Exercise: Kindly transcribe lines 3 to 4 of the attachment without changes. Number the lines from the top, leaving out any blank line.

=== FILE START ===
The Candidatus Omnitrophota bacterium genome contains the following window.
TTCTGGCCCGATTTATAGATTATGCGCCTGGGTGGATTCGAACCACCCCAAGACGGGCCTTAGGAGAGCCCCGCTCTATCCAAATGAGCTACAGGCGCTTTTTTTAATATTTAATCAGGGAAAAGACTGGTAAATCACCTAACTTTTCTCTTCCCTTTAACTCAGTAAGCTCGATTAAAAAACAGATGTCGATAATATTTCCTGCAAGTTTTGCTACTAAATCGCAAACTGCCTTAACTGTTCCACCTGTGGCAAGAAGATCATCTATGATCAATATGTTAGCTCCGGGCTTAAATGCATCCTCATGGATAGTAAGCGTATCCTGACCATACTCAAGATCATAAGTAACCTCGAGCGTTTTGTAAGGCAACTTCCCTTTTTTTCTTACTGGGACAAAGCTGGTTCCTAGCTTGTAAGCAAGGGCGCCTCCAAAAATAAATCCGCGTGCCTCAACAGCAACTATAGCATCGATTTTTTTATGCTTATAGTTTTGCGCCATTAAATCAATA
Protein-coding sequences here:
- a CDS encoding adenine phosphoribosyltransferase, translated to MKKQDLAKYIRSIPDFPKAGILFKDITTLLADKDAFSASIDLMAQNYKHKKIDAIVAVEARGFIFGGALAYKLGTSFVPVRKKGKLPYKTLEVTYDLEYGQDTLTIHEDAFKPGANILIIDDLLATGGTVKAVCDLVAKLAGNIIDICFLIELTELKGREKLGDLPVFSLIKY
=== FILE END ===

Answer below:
Protein-coding sequences here:
- a CDS encoding adenine phosphoribosyltransferase, translated to MKKQDLAKYIRSIPDFPKAGILFKDITTLLADKDAFSASIDLMAQNYKHKKIDAIVAVEARGFIFGGALAYKLGTSFVPVRKKGKLPYKTLEVTYDLEYGQDTLTIHEDAFKPGANILIIDDLLATGGTVKAVCDLVAKLAGNIIDICFLIELTELKGREKLGDLPVFSLIKY